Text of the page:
art retreats, book arts, dyeing, fiber art, Madeline Island, Minnesota/Wisconsin, Slow cloth

Madeline Island: Chapter 6, Friday

Peering into the final dyepot.

Part of the patchwork of the 15 nine-squares the class laid together on the floor. Mine is the one in the bottom right corner.

The second book and two final fabric bundles come out of the dyepot.

I don’t mind that I nearly destroyed the La Pointe Cemetery papers through impatient handling and poor protection in the dyepot – the beautiful decay is fitting for the object’s inspiration.


One of the prettiest spreads in my first book.


I used the drip paper to make a protective cover for the La Point Cemetery book and sew pages into the first book.

I am done. I am exhausted. I am full to the brim with goodness. I hug India and say goodbye to my new friends, the friendliest and most soul lifting group I have ever studied with.

Waiting for the ferry. What the heck is that red stuff in the water? Is it natural?

Brenda drives C___ and me to Duluth to pick up the shuttle to Minneapolis. What a generous, lovely woman. As we wait at the Duluth Radisson on the patio, I notice the subject of a recent Facebook photo making the rounds – the outside of the Duluth Public Library.

C___ and I collapse into our hotel room in Minneapolis. I have deep and pleasant dreams.

Update 11-27-20: As I moved these photos over from my Flickr site and edited these posts, I noticed that I glossed over or left out almost all the negative aspects of this trip, and there were many, enough that India canceled her next workshop there and I have never attempted to go back there for another workshop. On the shuttle trip there, India totally lost her temper with the driver for texting while driving. The food that the school provided was mediocre at best. There were ticks in the bedrooms. A couple of the women fought over their bundles on Thursday. Then the school scheduled my shuttle back to the airport on this particular morning, and would not refund my money when I objected. Brenda volunteered to drive C____ and I, a three hour trip for her, so that we would not have to miss the last day of class.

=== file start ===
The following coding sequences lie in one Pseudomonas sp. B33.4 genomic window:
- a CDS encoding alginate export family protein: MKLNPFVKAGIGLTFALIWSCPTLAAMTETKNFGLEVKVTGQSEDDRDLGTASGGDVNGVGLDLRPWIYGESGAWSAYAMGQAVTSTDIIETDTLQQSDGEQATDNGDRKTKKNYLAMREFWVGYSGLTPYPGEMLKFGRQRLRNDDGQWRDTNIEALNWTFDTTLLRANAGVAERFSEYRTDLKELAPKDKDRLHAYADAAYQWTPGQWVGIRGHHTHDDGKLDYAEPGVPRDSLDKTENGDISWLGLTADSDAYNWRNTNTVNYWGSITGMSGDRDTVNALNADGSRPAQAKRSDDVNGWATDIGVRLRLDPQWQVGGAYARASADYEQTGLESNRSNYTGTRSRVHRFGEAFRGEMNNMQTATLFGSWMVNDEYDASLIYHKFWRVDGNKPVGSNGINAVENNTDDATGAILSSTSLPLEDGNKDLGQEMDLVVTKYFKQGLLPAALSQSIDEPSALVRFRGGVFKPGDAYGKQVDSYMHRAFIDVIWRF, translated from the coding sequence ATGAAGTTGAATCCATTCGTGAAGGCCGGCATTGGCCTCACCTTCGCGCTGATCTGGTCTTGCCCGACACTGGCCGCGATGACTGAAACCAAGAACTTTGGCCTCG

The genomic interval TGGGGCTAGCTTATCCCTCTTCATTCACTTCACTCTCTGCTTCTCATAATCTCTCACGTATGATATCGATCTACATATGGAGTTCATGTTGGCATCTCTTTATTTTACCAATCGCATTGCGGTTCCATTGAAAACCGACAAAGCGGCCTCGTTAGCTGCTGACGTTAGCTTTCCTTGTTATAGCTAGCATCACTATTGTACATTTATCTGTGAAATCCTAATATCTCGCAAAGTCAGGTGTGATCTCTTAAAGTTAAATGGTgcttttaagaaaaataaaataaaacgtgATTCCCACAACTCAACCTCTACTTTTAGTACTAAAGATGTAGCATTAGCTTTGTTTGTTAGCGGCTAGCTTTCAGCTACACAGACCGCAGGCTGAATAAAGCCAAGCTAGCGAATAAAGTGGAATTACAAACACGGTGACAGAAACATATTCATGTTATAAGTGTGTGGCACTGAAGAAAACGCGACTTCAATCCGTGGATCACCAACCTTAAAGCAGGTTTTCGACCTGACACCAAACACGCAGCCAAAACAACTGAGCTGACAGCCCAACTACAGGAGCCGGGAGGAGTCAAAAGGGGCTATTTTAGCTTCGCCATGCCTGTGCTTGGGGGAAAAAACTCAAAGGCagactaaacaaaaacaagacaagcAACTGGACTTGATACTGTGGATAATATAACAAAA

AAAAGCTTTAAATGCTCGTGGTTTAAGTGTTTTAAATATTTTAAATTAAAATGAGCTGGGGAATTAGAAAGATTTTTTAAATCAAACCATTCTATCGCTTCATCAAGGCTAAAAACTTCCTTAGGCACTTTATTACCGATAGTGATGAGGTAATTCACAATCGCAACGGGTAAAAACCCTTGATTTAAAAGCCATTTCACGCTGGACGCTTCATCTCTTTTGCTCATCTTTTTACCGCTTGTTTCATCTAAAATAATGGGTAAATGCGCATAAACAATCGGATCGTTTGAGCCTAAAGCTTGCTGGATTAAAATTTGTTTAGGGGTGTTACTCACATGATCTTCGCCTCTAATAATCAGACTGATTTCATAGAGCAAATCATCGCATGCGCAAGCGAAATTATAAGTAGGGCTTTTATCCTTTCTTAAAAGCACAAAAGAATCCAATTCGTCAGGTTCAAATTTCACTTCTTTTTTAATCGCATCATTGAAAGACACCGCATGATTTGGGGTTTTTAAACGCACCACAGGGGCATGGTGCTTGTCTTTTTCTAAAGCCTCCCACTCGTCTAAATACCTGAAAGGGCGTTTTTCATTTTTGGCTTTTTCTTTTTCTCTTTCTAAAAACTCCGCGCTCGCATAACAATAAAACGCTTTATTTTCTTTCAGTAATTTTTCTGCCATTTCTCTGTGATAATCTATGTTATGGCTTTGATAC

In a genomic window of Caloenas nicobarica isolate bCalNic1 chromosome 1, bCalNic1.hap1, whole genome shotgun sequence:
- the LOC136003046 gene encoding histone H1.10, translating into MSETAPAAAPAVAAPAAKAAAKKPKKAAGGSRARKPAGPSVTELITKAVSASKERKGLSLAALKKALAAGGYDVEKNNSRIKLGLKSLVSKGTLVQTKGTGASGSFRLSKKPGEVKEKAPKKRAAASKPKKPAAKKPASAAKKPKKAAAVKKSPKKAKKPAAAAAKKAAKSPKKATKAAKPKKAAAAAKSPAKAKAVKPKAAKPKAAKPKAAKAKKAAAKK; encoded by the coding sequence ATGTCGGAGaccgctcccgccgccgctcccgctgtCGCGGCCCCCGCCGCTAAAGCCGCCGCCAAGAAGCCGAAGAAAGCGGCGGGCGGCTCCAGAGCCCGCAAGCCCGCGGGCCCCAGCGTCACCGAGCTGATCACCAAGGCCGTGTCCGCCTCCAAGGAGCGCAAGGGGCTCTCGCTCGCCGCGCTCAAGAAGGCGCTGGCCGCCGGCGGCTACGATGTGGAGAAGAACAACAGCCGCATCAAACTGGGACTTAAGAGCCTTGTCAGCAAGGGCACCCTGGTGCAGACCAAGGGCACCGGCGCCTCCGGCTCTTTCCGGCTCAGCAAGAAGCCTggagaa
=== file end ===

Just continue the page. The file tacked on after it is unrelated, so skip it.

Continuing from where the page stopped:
I liked C____ a lot, but she was a very strange person, and I didn’t use her name because she was extremely phobic of being on the Internet and, apparently, sewing of any kind. I felt like I took her under my wing: odd behavior for me, but I guess I related to her as a person who has been considered “weird” all my life. We kept up through email for a short time, then dropped it. Brenda and I remain friends on Facebook. My roommate asked me to come visit her and stay in her beach studio in San Diego! And I lost her name and contact information! GAH!!!!

However, I understand why I focused on the positive. The workshop itself was one of the most moving experiences of my life. The La Pointe Indian Cemetery was a source of inspiration and sacred awe. And my classmates, well, my classmates made me feel like a queen. I had the odd experience of being very popular, and people came to me before I left and said sad goodbyes and how much they enjoyed getting to know me. A very, very different art retreat experience for me in that way. I’m glad that I took so many photos.

art retreats, book arts, dyeing, fiber art, Madeline Island, Minnesota/Wisconsin, Slow cloth

Madeline Island: Chapter 5, Thursday